Now, there IS a large blue building that says Aduana on it, but that’s not the building you want. You go in there for your immigration stamp which takes about one minute and costs $3. But, if you’re facing the blue Aduana look to your right for the dirty brown building with three square columns and zero signage. That’s the customs building. The official you gave your passport to has disappeared in there. You, however, can not. You must wait outside until someone emerges and calls your name. It’s air conditioned, but it’s unlikely you’ll see the inside for more than a few seconds.
Dachary waited with the bikes. I waited with the helper. I was called, but we’d gone to immigration. Fortunately a Canadian we’d chatted with told them to wait a moment and ran and grabbed us. We ran back, words were exchanged, more waiting commenced. The man emerged, words were exchanged. More waiting commenced. Repeat. Oh wait. Now it’s time for lunch. More waiting. Lunch passes. man emerges, words are exchanged.
Title is requested. Fuck that. Registration. Grumbles. Discussion over transit vs tourist visa because no title. We didn’t need a title to get in before, and theoretically we’re not fully out since when we left Honduras we told them we wanted to come back and they said fine, but we had to bring the bikes back in three days. Today was the third day. More discussion. Man disappears, reemerges, discusses, repeats. Eventually… helper says they say I have to go back to Guatemala to get a new exit stamp from there before I can get into Honduras. What?! WTF does Guatemala have to do with it? I’m leaving El Salvador. I left Guatemala before I came to Honduras the first time.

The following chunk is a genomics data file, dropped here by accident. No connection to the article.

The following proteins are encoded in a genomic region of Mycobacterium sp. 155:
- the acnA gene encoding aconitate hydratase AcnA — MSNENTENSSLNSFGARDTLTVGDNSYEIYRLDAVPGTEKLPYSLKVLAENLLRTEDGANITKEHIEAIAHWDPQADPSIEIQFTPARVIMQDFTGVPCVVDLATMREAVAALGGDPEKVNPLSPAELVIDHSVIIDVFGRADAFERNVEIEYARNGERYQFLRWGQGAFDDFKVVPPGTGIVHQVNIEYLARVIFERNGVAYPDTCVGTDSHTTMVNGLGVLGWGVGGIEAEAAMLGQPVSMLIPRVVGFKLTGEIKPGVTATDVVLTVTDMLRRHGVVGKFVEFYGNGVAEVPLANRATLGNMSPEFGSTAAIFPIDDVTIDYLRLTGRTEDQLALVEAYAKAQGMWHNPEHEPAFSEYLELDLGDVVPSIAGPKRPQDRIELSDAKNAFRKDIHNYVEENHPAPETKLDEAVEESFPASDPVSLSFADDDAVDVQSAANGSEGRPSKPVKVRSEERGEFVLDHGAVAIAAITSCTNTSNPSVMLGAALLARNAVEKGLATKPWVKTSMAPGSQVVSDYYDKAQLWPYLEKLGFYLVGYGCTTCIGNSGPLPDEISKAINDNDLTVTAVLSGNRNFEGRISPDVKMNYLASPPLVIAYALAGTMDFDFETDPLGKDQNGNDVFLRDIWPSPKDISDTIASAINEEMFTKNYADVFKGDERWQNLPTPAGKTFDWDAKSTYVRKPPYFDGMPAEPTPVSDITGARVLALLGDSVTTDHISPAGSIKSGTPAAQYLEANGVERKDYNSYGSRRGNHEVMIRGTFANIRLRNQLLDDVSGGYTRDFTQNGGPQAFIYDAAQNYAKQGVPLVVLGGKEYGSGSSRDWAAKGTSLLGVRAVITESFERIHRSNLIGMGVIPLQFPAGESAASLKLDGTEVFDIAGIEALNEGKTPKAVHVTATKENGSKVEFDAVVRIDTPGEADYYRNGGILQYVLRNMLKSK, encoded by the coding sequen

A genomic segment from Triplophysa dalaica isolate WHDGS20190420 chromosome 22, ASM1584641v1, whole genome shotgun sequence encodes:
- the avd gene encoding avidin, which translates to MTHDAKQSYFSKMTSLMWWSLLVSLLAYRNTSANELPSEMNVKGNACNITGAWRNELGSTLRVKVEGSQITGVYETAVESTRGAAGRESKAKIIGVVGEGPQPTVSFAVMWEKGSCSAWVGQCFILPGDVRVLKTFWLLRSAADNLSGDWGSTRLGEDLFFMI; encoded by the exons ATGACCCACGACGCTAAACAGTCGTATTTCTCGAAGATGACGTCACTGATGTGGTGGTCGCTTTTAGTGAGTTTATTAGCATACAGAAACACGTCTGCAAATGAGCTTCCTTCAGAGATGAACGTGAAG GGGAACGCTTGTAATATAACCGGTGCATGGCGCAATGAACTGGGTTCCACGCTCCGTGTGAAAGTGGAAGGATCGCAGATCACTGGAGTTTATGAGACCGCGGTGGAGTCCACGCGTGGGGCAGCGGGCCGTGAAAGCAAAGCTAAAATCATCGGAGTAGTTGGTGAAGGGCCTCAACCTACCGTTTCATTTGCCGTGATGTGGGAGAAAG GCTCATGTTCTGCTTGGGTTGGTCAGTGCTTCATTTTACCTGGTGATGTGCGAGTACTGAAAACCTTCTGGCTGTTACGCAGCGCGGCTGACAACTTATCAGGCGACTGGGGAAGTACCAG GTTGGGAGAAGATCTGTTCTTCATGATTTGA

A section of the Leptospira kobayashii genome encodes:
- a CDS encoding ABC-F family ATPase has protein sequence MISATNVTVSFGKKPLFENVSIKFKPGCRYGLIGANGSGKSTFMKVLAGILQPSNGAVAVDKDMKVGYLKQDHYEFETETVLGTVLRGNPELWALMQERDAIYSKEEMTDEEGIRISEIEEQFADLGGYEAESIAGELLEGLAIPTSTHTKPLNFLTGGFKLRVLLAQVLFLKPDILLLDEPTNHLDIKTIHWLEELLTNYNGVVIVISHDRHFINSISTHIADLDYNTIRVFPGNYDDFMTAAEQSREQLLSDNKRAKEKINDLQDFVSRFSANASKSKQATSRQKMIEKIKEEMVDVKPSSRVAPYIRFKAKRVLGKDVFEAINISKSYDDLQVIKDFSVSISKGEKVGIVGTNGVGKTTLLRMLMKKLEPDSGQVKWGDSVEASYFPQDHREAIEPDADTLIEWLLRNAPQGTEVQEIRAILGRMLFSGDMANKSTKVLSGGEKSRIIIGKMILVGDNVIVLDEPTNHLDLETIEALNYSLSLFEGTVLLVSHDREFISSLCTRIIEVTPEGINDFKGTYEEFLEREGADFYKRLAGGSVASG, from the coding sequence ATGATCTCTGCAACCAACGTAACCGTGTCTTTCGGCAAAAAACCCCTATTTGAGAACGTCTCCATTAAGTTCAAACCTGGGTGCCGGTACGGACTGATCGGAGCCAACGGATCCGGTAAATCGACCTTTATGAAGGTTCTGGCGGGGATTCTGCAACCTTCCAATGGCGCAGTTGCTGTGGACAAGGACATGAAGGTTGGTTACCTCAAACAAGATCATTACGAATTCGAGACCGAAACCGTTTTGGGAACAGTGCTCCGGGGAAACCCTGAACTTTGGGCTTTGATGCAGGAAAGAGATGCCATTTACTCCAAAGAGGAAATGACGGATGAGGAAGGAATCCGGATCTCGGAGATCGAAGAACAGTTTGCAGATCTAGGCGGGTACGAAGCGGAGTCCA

More discussion. Eventually I make it into the secret room. The woman in yellow is unmoved. “No. You must go back to Guatemala.” More discussion. I explain that we are returning from El Salvador. “Why did you go to El Salvador?” “We wanted to visit San Salvador.” This doesn’t seem to have any effect. “No. You have to go to Guatemala and get an exit stamp.”
This made zero sense to me at the time, but pissing off a customs agent is never a good plan, so we made our way out. Long story short. El Salvador is trivial to get in and out of, but part of the reason for that is that they put zero stamps in your passport. So, as far as anyone can tell from our passport, we never went there. (Except that we have copies of our bike’s import permits that have been canceled with an official stamp from El Salvador, but nothing in our passport for us.)